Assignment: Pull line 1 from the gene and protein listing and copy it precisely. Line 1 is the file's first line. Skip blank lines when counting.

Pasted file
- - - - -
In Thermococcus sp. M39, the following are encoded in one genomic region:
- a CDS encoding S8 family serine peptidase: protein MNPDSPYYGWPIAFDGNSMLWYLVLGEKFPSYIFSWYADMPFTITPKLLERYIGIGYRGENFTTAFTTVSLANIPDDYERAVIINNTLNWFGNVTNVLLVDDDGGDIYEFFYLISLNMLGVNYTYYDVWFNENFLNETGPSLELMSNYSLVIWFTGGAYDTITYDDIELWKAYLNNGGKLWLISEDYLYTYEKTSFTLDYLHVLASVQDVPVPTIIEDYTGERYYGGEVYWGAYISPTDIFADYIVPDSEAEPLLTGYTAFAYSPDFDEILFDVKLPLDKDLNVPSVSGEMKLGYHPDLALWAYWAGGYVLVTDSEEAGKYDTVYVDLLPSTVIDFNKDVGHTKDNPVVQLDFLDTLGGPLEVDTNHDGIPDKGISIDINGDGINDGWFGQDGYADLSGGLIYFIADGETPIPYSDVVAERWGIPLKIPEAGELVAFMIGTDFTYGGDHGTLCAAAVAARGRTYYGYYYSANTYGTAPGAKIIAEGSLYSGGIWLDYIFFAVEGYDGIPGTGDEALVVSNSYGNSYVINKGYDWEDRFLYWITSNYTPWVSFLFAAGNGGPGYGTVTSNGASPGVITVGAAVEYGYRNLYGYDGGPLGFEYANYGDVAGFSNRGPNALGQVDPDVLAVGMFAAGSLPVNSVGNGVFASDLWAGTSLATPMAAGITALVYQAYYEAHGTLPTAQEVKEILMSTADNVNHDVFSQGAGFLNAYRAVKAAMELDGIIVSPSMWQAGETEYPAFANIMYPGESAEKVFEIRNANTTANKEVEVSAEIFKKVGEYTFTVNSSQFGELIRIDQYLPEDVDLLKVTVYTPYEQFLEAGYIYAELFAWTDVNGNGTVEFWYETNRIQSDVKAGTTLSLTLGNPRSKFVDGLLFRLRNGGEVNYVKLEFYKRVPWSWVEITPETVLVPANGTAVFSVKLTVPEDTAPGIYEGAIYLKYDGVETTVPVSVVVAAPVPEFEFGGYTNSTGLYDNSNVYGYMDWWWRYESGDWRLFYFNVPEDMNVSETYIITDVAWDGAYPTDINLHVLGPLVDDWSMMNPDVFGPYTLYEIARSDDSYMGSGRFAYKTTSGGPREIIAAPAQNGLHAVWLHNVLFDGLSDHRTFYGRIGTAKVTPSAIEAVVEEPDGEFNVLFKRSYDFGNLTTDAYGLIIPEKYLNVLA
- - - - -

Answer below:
In Thermococcus sp. M39, the following are encoded in one genomic region: